Journalist who exposed corruption and other problems of the late 1800s and early 1900s
Person who works to destroy monopolies and trusts
exclusive control of a commodity or service in a particular market, or a control that makes possible the manipulation of prices
group of reform movements of the late 1800's that focused on urban problems, such as the plight of workers, poor sanitation, and corrupt political machines
the right to vote
Moderation; abstinence from or restraint in the use of alcohol
Amendment to the United States Constitution (1913) gave Congress the power to tax income.
Passed in 1913, this amendment to the Constitution calls for the direct election of senators by the voters instead of their election by state legislatures.
(1919) Ban on sale, manufacture, and transport of alcoholic beverages. Repealed by 21st amendment
Amendment to the U.S. Constitution (1920) extended the right to vote to women in federal or state elections.
(1906) Strengthened the interstate commerce commission, allowing it to set maximum railroad rates.
Federal Reserve Act
(1913) Created 12 district Federal Reserve Banks each able to issue currency and loan member bank funds
City Commissioner Plan
Cities hire experts in different fields to run a single aspect of government: Ex. Sanitation Commissioner
City Manager Plan
A professional city manager is hired to run each department of the city and report to the city council
Privacy booths ensured that citizens can vote without party bosses knowing who for
Allows voters to petition to have an elected representative removed from office
a law forbidding the sale of alcoholic beverages
Businesses should not be regulated by government agencies: Laissez - Faire
Wanted laws to stop businesses from: 1. Competing in unfair ways. - 2. Provide protection for consumers from the unpleasant affects of industrialization - 3. Provide safer/cleaner/lawful conditions for workers - 4. Women's suffrage - 5. Break up of monopolies
Laissez Faire Economics
Policies which allowed businesses to operate under minimal government regulation. Provided the predictability and security that businesses and industries needed to encourage investment and growth
A social application of Charles Darwin's biological theory of evolution by natural selection, this late-nineteenth century theory encouraged the notion of human competition and opposed intervention in the natural human order. Social Darwinists justified the increasing inequality of late-nineteeth-century industrial American society as natural.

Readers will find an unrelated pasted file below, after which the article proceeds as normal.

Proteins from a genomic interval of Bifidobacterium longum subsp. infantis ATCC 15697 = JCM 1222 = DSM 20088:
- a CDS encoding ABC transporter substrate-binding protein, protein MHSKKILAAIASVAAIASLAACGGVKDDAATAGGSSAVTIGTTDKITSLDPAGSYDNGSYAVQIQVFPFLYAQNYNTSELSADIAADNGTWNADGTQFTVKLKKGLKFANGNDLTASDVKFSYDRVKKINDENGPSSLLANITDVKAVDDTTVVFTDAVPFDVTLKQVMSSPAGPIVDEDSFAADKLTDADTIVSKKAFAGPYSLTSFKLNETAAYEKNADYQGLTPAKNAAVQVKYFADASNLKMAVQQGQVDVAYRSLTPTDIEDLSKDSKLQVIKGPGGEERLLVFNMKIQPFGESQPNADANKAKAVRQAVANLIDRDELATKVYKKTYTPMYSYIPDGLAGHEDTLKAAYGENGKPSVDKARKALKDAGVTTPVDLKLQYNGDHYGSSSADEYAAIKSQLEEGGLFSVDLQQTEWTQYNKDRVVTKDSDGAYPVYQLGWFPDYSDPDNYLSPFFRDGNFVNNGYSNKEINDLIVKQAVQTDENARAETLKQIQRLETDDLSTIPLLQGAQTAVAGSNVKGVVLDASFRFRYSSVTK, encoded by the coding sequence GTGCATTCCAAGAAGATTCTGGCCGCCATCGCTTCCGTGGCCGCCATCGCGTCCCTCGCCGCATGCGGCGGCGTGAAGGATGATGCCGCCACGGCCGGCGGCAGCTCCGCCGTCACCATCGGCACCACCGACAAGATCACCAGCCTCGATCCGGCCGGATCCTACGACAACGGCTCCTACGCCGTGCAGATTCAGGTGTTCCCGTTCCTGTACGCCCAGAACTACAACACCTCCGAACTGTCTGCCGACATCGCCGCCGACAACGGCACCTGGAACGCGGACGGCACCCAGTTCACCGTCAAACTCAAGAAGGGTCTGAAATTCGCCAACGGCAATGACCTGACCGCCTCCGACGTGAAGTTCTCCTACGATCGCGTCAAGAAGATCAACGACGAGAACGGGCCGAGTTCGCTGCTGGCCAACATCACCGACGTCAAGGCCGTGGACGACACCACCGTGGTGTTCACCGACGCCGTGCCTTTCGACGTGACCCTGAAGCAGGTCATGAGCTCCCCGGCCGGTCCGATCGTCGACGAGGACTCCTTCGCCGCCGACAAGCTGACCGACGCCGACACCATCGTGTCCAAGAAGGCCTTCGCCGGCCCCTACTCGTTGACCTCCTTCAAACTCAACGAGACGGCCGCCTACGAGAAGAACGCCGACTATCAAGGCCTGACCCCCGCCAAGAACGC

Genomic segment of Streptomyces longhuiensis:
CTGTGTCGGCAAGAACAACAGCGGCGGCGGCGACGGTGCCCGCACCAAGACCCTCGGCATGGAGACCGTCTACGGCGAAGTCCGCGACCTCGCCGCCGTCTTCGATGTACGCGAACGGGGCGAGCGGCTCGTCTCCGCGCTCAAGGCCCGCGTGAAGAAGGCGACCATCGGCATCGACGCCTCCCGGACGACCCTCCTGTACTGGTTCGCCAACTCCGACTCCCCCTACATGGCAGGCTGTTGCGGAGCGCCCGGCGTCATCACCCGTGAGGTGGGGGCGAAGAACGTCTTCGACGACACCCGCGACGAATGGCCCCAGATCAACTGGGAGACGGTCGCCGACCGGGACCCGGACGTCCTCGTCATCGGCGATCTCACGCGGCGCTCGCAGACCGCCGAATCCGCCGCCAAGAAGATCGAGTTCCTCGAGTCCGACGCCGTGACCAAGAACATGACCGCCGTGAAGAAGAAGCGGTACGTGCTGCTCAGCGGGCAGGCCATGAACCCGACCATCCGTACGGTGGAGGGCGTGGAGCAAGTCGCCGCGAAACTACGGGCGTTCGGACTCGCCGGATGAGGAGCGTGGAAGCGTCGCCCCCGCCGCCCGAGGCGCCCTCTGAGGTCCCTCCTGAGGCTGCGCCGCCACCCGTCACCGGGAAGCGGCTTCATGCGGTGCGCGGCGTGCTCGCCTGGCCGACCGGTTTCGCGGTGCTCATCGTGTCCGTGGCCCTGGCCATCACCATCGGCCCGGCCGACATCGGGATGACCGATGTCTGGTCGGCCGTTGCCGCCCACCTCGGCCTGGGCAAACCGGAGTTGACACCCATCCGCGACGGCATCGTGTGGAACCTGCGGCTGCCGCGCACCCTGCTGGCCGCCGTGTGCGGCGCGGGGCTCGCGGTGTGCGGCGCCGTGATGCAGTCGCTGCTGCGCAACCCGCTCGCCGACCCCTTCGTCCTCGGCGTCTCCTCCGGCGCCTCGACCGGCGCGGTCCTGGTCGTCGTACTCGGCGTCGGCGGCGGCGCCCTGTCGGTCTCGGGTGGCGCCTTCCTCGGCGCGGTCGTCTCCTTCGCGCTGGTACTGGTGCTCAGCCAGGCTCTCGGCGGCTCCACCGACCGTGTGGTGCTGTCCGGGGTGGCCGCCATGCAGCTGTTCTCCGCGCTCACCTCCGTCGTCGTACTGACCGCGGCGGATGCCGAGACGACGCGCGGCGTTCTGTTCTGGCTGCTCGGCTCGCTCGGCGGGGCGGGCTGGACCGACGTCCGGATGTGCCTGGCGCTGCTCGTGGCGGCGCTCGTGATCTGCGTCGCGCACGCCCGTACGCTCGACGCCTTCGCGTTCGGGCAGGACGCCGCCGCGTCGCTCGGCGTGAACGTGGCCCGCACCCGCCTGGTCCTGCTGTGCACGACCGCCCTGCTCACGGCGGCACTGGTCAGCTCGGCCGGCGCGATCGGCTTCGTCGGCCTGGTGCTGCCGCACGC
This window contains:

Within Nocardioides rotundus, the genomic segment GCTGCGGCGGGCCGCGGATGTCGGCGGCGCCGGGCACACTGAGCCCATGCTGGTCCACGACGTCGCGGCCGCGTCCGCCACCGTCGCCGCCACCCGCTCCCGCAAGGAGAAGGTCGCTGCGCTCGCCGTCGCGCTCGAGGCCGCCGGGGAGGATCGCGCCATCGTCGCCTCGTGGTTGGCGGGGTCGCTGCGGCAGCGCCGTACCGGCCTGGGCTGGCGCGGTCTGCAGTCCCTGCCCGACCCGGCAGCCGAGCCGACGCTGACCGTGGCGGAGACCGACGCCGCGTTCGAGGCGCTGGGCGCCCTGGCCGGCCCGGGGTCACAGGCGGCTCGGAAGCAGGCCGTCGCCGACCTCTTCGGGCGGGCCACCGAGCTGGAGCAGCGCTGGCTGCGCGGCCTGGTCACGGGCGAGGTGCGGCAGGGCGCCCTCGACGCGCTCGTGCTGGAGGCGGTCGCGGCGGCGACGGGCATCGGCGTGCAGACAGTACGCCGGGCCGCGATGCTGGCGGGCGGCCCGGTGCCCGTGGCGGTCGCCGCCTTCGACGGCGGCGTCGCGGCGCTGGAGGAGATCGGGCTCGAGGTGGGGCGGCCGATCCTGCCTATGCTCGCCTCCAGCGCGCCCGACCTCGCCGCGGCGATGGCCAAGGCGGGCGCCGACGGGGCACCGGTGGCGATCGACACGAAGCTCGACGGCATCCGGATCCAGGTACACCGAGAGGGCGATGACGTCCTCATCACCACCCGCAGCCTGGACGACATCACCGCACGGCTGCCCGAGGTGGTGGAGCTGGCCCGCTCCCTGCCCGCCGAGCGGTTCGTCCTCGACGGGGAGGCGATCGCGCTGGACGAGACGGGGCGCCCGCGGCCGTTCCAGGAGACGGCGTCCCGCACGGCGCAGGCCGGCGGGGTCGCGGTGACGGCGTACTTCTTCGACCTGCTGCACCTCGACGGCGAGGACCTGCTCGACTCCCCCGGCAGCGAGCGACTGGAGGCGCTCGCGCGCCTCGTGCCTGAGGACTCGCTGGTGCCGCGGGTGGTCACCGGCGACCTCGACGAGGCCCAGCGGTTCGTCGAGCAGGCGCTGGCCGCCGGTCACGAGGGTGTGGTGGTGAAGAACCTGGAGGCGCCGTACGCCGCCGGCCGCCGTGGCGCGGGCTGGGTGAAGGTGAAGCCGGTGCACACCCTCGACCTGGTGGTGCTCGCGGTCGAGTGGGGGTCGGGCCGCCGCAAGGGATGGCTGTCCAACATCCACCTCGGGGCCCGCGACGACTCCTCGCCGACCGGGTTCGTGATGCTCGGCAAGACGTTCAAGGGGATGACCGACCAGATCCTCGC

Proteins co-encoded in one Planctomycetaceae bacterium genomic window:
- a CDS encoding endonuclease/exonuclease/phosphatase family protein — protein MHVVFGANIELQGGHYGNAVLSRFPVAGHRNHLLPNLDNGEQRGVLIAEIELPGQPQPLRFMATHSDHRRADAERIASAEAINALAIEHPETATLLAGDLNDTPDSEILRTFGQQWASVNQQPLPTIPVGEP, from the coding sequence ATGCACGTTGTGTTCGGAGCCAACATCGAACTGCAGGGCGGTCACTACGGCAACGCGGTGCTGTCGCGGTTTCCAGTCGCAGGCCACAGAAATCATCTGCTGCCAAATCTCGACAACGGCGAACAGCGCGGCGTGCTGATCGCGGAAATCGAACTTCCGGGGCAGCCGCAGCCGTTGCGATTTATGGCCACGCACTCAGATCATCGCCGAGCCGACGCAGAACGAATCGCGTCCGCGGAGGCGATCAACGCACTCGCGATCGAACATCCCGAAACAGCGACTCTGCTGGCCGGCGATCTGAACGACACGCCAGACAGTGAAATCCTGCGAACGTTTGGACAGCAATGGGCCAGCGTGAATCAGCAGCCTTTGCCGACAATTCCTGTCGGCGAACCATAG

People migrating to cities
Specialization of Labor
Each worker completes a single, specialized task over and over again
Manufacturing process in which each worker does one specialized task in the construction of the final product. - Based off the principles of Frederick Winslow Taylor - First made famous by Henry Ford in 1909
(1903) Outlawed the use of rebates by railroad officials or shippers so that prices for the common people weren't unfairly raised
Sherman Anti Trust Act
Outlawed the creation of a monopoly by any means, and stated that unions were not subject to anti-trust laws
Meat Inspection Act
(1906) Indirect response to The Jungle...requires that meat processing plants be inspected to ensure the use of good meat and health minded procedures
Pure Food and Drug Act
(1906) Required companies to accurately label the ingredients contained in processed food items
Occupational Safety and Health Administration - a government agency in the Department of Labor to maintain a safe and healthy work environment
Environmental Protection Agency - an independent federal agency established to coordinate programs aimed at reducing pollution and protecting the environment
The National Woman Suffrage Association - Headed by Elizabeth Cady Stanton and Susan B. Anthony, Opposed the 15th amendment and accused abolitionists and Republican supporters of instituting black civil rights at the expense of women's rights
American Woman Suffrage Association - Led by Lucy Stone, Endorsed the 15th amendment and considered women's suffrage a natural right
National American Woman Suffrage Association - Created in 1890 when the two leading suffragist organizations united and settled the differences...Led by Carrie Champan Catt
National Woman's Party - Led by "militant" British suffragist Alice Paul - Little patience for "State by State" tactic and started to oppose the federal "party in power"
Seneca Falls Convention
July 19-20 1848 - 200 Women and 40 Men - Ist time women demanded the right to vote - Outcome was the Declaration of Sentiments
Declaration of Sentiments
declared that all "people are created equal"; used the Declaration of Independence to argue for women's rights
Tried to acquire rights in each state legislature then use that as leverage on other states
FEderal Party-in-Power Tactic
Tactic used by Alice Paul's NWP that challenged everyone holding President's office until the other party has to agree with you